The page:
By Chris Blake, Account Director

Here we go again.

According to an article in Information Management, only 14% of U.S.-based companies are ready to comply with the California Consumer Privacy Act (CCPA).

With about eight months to go, 44% haven’t even begun the implementation process. The findings from Dimensional Research and TrustArc echo the GDPR readiness of organizations eight months before that law was to go into effect. The deadline for compliance with CCPA is January 1, 2020.

California, Here We Come

The CCPA will give California-based consumers similar data protections that EU-based individuals now enjoy under GDPR. These include the right to know what data is being collected and how it’s being used, the right to refuse the sale of such data, and the right to delete such data.

The law, based on an opt-out consent model as opposed to GDPR’s op-in requirement, will impact any business, large and small, that collects data on California-based customers. Once implemented, CCPA will be the toughest privacy law in the country.

History Repeating Itself?

Will organizations straighten up their act in time? Not if GDPR taught us anything. In fact, according to a recent IT Governance report, 71% of EU-based organizations are still struggling to fully comply with GDPR. This leaves them vulnerable to major fines (as much as 4% of global revenue) and other damages related to erosion of customer trust and reputation.

Granted, despite EU organizations experiencing 60,000 data breaches through January (DLA Piper), only 100 fines were issued. Clearly, regulators are overtaxed, but businesses should not expect to slip through the cracks forever. GDPR and the CCPA are just the beginning as public opinion against the indiscriminate use of personal data begins to take hold. As a recent survey we conducted with Janrain showed, people are increasingly taking control of their data—71% told us they use software to protect their data or otherwise control their web experience. Make no mistake, more governments are sure to follow suit.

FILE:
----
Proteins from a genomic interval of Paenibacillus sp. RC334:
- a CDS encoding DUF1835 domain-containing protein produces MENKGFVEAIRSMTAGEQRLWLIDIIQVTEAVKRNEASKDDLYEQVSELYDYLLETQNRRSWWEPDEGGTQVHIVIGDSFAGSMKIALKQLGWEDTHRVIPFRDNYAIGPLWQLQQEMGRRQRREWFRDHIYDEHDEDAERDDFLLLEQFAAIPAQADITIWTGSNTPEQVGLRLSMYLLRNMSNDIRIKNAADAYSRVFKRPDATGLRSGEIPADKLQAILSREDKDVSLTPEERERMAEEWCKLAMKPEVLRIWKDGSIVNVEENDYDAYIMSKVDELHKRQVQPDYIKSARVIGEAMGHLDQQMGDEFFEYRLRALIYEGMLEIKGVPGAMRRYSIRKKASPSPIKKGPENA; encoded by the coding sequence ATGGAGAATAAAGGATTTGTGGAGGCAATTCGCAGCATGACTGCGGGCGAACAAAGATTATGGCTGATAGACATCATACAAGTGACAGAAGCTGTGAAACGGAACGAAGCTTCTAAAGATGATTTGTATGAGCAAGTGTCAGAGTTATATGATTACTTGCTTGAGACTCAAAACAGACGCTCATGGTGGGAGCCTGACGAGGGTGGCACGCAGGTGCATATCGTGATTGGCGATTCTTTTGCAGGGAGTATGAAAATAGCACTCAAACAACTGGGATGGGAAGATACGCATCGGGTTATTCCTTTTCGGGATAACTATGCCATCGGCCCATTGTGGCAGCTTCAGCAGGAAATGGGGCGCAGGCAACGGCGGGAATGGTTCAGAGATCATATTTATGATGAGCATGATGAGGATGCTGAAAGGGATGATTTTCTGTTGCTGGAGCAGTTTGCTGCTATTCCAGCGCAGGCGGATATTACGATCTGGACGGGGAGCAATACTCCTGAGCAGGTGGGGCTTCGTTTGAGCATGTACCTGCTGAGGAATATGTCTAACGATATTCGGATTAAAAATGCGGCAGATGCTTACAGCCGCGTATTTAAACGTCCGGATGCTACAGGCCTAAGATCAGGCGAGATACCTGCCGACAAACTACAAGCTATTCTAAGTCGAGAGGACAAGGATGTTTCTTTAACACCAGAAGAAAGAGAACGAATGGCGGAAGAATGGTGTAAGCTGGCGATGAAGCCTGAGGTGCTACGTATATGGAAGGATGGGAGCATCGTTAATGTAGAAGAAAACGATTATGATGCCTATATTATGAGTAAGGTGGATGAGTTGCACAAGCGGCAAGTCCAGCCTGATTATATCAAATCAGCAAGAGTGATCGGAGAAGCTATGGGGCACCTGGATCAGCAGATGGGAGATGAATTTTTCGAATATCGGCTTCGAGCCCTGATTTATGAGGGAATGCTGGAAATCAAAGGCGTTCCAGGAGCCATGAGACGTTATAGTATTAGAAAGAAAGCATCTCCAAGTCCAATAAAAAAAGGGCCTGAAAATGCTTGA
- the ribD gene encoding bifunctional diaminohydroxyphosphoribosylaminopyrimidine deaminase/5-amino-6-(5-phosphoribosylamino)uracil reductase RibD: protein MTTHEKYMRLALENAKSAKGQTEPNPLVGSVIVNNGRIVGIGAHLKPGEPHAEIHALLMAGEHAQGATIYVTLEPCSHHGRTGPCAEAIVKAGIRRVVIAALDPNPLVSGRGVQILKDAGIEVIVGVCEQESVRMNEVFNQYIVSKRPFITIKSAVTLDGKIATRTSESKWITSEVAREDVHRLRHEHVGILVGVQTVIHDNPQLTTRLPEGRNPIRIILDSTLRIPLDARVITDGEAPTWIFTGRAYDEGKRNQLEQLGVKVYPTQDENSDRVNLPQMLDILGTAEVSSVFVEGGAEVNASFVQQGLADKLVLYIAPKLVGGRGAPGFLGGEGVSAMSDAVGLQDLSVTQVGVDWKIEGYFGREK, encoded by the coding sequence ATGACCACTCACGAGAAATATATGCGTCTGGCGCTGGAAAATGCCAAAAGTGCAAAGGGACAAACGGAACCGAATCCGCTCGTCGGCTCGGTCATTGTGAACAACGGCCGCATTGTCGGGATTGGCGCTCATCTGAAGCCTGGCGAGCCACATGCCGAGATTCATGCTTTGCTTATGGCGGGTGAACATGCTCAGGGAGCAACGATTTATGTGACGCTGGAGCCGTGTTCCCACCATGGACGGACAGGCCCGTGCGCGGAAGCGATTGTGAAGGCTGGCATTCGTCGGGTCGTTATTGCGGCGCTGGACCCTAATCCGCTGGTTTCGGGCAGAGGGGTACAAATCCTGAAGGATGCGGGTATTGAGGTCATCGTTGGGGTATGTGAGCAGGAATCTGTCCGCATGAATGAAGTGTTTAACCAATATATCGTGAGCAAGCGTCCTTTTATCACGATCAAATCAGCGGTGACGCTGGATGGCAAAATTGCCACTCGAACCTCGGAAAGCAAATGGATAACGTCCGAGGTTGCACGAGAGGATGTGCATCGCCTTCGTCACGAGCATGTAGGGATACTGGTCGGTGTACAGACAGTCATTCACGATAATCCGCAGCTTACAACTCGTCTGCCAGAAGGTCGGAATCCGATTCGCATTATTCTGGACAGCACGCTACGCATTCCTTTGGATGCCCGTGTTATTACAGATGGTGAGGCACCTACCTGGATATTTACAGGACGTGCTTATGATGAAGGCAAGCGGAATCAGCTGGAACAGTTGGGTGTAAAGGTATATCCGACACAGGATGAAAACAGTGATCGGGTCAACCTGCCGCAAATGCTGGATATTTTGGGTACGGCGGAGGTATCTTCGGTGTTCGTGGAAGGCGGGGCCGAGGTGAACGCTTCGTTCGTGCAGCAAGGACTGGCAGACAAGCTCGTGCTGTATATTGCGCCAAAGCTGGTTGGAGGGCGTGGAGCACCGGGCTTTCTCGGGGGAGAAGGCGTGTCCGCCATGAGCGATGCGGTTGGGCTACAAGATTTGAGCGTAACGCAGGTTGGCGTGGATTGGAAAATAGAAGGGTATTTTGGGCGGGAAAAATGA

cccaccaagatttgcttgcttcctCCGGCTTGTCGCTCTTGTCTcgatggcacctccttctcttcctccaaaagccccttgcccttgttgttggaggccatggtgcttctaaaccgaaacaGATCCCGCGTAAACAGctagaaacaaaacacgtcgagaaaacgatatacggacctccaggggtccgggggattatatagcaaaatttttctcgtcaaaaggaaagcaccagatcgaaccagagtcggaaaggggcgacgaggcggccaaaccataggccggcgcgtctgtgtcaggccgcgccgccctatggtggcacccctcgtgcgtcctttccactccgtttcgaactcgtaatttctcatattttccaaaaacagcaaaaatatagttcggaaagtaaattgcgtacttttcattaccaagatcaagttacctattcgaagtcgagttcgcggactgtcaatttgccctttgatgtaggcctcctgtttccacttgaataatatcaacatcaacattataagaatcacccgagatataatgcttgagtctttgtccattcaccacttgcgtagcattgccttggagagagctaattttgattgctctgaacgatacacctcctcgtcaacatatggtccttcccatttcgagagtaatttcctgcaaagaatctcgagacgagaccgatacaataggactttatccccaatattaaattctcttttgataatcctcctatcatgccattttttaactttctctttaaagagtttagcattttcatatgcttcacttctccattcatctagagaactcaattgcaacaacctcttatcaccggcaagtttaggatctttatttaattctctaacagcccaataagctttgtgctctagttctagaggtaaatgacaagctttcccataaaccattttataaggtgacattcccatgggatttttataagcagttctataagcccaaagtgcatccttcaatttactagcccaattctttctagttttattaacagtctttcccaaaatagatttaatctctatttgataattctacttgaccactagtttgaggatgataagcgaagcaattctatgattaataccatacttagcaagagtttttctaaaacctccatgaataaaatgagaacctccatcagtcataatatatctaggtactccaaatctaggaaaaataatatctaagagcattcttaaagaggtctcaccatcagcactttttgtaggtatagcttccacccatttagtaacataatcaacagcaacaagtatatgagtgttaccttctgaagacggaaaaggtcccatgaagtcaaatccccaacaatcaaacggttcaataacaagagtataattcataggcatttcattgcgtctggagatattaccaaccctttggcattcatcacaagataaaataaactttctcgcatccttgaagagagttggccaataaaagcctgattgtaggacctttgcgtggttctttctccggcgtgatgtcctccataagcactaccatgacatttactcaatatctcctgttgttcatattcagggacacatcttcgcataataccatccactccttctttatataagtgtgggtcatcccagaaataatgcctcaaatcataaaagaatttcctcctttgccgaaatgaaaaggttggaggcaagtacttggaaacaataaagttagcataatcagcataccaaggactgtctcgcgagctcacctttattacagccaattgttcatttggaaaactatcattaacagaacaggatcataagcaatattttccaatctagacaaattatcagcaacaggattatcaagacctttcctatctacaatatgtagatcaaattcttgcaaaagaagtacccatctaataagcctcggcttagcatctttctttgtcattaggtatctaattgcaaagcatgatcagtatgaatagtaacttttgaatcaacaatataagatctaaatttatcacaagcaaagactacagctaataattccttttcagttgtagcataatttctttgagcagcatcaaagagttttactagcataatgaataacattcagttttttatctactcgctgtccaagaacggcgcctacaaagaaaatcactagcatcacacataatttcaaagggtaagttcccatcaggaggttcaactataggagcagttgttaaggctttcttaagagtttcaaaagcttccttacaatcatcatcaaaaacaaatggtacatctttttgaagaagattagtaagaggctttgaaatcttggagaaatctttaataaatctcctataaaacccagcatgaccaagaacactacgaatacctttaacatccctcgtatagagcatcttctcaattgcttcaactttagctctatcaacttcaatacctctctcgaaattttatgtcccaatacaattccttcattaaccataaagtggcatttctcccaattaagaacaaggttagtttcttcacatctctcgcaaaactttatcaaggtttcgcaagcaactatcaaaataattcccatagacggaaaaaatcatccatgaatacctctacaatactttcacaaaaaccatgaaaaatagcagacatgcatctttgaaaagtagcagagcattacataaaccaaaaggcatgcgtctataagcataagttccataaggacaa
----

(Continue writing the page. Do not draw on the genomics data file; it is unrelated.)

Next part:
Besides, the cost of non-compliance goes well beyond penalties. They can also result in loss of customer trust, bad press, and a decline in stock valuations. People begin to wonder if there are other issues afoot. The brand takes a hit.

All organizations simply must accept that all customers will eventually own their data and have the right to have their data deleted or returned to them.

Regulations That Actually Help Businesses

But that’s not all. As MSR client and Waterline Data founder Alex Gorelik wrote in an article about companies struggling with GDPR compliance, complying with these regulations shouldn’t just be a defensive maneuver. Getting your data house in order brings big, long-term benefits. Not only are you cutting down on wasteful data sprawl and non-compliant data consumption, you’re improving the analytics health of your enterprise.

The organizations that will remain competitive tomorrow aren’t just looking to meet CCPA, GDPR and other regulatory requirements today. They’re leveraging compliance with these laws as a starting point for deriving more value from their data. This allows them to move from a defensive approach to data to bold revenue-generating and cost-saving offense.

Penalties aside, compliance is a competitive imperative. For a lot of brands, this means there’s work to be done. Consumers aren’t going to willfully share their data with just anybody. Businesses need to show they can be trusted, and this requires more than some fancy messaging that talks about being trustworthy.

Brands need to actually be trustworthy.